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29th August 2020

In_pictures Channel migrants: Children pictured among 137 migrants brought ashore – BBC News

In_pictures Channel migrants: Children pictured among 137 migrants brought ashore – BBC News


in_pictures A child pictured among migrantsImage copyright
PA Media

Image caption

Children were among those brought ashore on Friday, pictures show

A further nine boats carrying 137 migrants have been intercepted in the Channel, the Home Office has confirmed.

Young children were pictured among those taken ashore on Friday after four vessels brought 48 people into UK waters.

On Thursday, five boats were intercepted as they attempted the journey with 89 people on board.

Clandestine Channel Threat Commander Dan O’Mahoney said he was committed to stopping the crossings.

He added: “I will continue to work with the French to tackle the criminals behind the crossings and the organised crime networks which put people’s lives at risk.”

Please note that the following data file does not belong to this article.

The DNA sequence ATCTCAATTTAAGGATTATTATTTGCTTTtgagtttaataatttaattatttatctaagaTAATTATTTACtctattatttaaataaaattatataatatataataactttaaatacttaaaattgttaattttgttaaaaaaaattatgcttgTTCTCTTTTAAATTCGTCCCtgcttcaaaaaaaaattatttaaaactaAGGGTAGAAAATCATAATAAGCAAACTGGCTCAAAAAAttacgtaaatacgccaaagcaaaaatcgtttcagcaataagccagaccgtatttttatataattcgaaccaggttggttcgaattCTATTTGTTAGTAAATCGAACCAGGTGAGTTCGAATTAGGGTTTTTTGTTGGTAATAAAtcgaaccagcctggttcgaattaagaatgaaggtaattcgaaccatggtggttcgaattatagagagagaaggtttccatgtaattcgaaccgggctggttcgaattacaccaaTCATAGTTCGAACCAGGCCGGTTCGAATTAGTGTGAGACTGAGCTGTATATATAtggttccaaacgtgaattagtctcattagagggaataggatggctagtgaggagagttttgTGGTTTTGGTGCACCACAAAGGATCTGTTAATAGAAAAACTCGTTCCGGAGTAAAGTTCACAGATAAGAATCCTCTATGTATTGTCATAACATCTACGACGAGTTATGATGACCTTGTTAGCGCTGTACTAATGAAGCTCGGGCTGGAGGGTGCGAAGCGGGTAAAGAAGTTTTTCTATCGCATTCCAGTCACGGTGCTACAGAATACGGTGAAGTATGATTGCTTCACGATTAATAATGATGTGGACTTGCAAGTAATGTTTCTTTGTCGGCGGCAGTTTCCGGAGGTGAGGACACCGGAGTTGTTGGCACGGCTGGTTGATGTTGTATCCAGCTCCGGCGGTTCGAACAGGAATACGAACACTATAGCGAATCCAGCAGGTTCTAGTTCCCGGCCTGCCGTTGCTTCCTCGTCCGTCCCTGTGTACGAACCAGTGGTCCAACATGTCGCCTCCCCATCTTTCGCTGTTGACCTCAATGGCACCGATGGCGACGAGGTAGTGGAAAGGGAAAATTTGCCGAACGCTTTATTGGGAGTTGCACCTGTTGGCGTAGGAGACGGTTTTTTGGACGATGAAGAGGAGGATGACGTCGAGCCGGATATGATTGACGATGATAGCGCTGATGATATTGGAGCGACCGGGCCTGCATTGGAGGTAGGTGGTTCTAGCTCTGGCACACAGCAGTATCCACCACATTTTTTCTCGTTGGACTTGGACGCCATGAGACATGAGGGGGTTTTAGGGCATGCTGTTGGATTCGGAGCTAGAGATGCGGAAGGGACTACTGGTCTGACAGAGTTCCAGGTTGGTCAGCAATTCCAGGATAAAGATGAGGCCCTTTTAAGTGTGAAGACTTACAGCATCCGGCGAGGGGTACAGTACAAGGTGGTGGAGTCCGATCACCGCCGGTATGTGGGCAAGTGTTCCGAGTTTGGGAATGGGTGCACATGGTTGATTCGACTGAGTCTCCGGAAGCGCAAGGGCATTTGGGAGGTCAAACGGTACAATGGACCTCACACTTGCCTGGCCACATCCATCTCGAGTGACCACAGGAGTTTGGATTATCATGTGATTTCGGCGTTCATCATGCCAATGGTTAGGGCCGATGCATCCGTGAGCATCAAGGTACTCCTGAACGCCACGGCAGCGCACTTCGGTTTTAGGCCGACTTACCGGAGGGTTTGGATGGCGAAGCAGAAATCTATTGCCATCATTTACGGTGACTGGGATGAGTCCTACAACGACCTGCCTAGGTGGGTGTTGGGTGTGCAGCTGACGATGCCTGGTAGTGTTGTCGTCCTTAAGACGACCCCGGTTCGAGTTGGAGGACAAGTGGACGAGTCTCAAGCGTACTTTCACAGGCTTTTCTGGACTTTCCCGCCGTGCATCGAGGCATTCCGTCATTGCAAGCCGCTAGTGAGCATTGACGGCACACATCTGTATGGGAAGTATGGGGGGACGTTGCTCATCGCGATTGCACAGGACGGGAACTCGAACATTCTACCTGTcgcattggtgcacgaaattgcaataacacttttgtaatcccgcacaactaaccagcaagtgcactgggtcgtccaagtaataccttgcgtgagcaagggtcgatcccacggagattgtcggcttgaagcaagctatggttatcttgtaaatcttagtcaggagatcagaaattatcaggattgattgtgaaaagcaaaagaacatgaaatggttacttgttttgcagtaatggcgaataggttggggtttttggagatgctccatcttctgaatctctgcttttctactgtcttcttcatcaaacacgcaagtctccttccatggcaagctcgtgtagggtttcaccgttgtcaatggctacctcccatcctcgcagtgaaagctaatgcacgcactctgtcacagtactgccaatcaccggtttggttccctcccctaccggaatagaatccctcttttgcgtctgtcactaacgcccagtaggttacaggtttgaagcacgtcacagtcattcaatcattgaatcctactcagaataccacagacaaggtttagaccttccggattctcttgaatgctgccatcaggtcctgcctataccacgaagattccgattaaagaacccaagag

On Friday, as the UK was braced for storms, children were pictured arriving on small boats being escorted into Dover, Kent, by Border Force patrols.

In_pictures ‘Aggressive hostility’

Officials could be seen carrying the youngsters ashore.

The Home Office does not provide information on how many children are making the journey.

But Kent County Council said it had taken at least 420 children into care this year, with more than 70 arriving so far this month.

Leader Roger Gough warned the council was just days away from being unable to look after any more.

Image copyright
PA Media

Image caption

The children were carried ashore at Dover

More than 4,300 people have made the journey successfully this year.

Last week, the Home Office said it had asked defence chiefs to help make crossings of the dangerous route in small boats “unviable”.

And earlier this week, Boris Johnson said the UK must consider changing asylum laws to deter migrants.

But charities have accused the Home Office of mishandling the situation.

Stephen Hale, chief executive of Refugee Action, said “aggressive hostility” to people seeking asylum was “making a difficult situation much worse”.

“Knee-jerk attacks on the principle of asylum or the rule of law are unbecoming of this or any government. Britain is better than this,” he added.

Bella Sankey, of Detention Action, said the Home Office was “playing politics with people’s lives”.


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